The risks of AI in 2022
AI – Artificial Intelligence has been increasingly developing in our modern life, with many applications help change the world. However, some, if not many people, think that it’s very dangerous. The rapid grow of AI, if is used in the wrong way, will cause serious impacts.
There are many theories about Destructive superintelligence – artificial general intelligence that’s created by humans and escapes our control to wreak havoc. It could happen or not happen. Right now we are still in the very early stages of artificial intelligence, so let’s talk about some of the ways it warns us about current and near future of pitfalls – The risks of AI.
Job automation could be the most immediate concern now because it has partially replaced human in some certain types of jobs. For example, if you works in a job that performs predictable and repetitive tasks, there’s high risk that it will be done using AI. There are many reports from Brookings Institution show that AI will soon replace 70% of tasks like retails sales, market analysis, hospitality, warehouse labour, and even white-collar jobs.
It’s not only the repetitive jobs that is slowly replaced by AI, but also professions that require graduate degrees and additional post-college training aren’t immune to AI displacement. John C. Havens, author of Heartificial Intelligence: Embracing Humanity and Maximizing Machines, has interviewed one law firm about machine learning. He found out a case where the head of the firm could replace 10 people (with salary $100,000 each) by a software which costs only $200,000. The software saves him money, and moreover it helps increase productivity by 70 percent and eradicate roughly 95 percent of errors. What would be his selection? It’s easy to see.
Technology strategist Chris Messina said that accounting will be the next one who is at risk. One human auditor can read through a lot of information then make decision based on that. Once AI is able to comb through thousand of data and quickly make a deliver, we can see the unnecessity of human auditors.
Since good data available in these cases is abundant, algorithms are becoming just as good at diagnostics as the experts. The difference is: the algorithm can draw conclusions in a fraction of a second, and it can be reproduced inexpensively all over the world. Soon everyone, everywhere could have access to the same quality of top expert in radiology diagnostics, and for a low price.
Privacy, Security and the rise of “Deepfakes”
Job loss is one of many potential risks of AI. We will talk about another issue which is slowly emerging right now – privacy and security.
On February 2018, 26 researchers from 14 institutions addressed a paper titled “The Malicious Use of Artificial Intelligence: Forecasting, Prevention, and Mitigation“. In there, they discussed that if AI is not strictly and ethically controlled, it could threaten digital security, physical security and political security.
A prime example is China’s “Orwellian” use of facial recognition technology in offices, schools and other venues. What will happen if bad actors exploit this AI-analyzed monitoring?
The concern goes even higher when we see the rise of so-called audio and video deepfakes. It’s created by manipulating voices and likenesses, making waves across the world. For example, one can make a video or an audio clip of any politician spouted racist or sexist views when in fact they do not. If the clip is quality enough to fool the general public and avoid detection, it could be a huge issue. We cannot know what is real what is fake, and cannot rely on anything. That is a disaster.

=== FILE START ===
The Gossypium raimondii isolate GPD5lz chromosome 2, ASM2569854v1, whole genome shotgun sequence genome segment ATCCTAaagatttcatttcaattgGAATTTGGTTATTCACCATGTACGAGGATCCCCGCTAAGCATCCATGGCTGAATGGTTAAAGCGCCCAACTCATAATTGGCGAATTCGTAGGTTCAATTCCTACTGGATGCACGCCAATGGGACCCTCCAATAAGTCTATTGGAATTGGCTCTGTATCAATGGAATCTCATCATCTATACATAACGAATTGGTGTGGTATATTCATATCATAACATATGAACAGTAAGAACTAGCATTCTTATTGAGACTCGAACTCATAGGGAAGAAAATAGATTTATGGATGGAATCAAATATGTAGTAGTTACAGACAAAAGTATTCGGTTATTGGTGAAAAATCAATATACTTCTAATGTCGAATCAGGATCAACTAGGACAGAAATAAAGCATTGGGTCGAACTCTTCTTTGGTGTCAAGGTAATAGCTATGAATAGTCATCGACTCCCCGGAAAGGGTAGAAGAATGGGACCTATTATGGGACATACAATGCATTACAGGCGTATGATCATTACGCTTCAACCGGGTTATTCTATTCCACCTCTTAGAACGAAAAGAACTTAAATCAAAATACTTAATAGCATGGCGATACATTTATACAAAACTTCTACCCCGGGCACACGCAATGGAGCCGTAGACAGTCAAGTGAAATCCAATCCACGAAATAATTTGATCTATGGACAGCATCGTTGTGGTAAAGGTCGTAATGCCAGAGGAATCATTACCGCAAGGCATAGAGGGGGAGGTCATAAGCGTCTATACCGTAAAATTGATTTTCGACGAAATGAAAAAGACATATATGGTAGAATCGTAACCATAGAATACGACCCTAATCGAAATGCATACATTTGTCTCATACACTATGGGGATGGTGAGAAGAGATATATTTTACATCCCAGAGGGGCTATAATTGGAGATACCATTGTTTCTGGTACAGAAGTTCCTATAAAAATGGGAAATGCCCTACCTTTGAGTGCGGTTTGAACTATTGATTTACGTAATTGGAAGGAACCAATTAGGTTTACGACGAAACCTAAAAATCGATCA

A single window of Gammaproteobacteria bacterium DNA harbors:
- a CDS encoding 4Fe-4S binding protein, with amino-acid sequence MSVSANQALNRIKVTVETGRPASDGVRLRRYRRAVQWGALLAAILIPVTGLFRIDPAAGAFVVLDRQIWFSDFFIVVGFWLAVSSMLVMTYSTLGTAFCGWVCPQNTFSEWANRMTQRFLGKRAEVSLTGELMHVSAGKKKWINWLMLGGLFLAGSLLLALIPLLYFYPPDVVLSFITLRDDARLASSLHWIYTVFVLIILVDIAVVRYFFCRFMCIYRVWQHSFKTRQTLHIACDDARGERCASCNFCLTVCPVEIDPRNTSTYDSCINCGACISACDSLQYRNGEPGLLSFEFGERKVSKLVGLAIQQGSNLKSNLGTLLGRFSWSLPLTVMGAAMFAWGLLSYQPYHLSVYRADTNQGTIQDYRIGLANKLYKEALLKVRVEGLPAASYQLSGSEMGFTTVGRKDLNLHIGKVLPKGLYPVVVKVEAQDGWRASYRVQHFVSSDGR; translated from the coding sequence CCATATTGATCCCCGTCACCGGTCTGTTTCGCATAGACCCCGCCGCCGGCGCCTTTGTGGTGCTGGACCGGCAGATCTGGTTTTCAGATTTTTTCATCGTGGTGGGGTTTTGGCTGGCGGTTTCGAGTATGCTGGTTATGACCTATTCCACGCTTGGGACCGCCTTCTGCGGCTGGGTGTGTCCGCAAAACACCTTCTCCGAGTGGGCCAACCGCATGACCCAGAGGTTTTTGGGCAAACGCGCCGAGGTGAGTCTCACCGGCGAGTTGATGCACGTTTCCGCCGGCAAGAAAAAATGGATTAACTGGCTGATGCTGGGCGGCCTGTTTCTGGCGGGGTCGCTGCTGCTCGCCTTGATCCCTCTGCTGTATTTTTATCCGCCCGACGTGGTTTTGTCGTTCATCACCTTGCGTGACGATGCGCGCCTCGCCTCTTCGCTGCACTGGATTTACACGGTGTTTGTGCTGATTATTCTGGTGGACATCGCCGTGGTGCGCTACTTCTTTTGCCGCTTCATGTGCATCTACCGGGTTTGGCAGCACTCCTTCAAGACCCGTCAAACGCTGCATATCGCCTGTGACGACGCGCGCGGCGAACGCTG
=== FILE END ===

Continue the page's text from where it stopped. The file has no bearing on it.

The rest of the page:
AI bias and widening socioeconomic inequality
AI is developed by humans, and humans are inherently biased, therefore AI could be biased too. According to Princeton computer science professor Olga Russakovsky, AI researchers are primarily male, “who come from certain racial demographics, who grew up in high socioeconomic areas, primarily people without disabilities.” So it’s hard to think broadly about world issues. They can try to understand the social dynamics of the world, but they are humans and can’t avoid the fact that they have bias.
Autonomous weapons and a potential AI arms race
Elon Musk once said that AI is more dangerous than nukes. Some would not agree with him, but around 30,000 AI/robotics researchers and others certainly think so. Why? There are two reasons.
The first one is what if AI can decide its own action to achieve its goal. And what if its decision is to launch nukes or any other weapons of mass destruction without human intervention. The result is disastrous.
The second one is AI can be manipulated by terrorists or dictators. The researchers wrote that “Autonomous weapons are ideal for tasks such as assassinations, destabilizing nations, subduing populations and selectively killing a particular ethnic group.” This would cause unnecessary AI arms race.
Mitigating the risk of AI
It is really hard to mitigate the risks of AI, as one can develop it safely, but others can still use it in a wrong way. Different people will make different choices. However, we will need at least a public body who can regulate how AI is used, but doesn’t hold back the progress of basic technology.
Through time, we can see AI as revolutionary or world-changing, but it does contain some drawbacks and all the risks of AI in 2022. They could be very damaging and dangerous, and we will need to be really careful when developing and using them.
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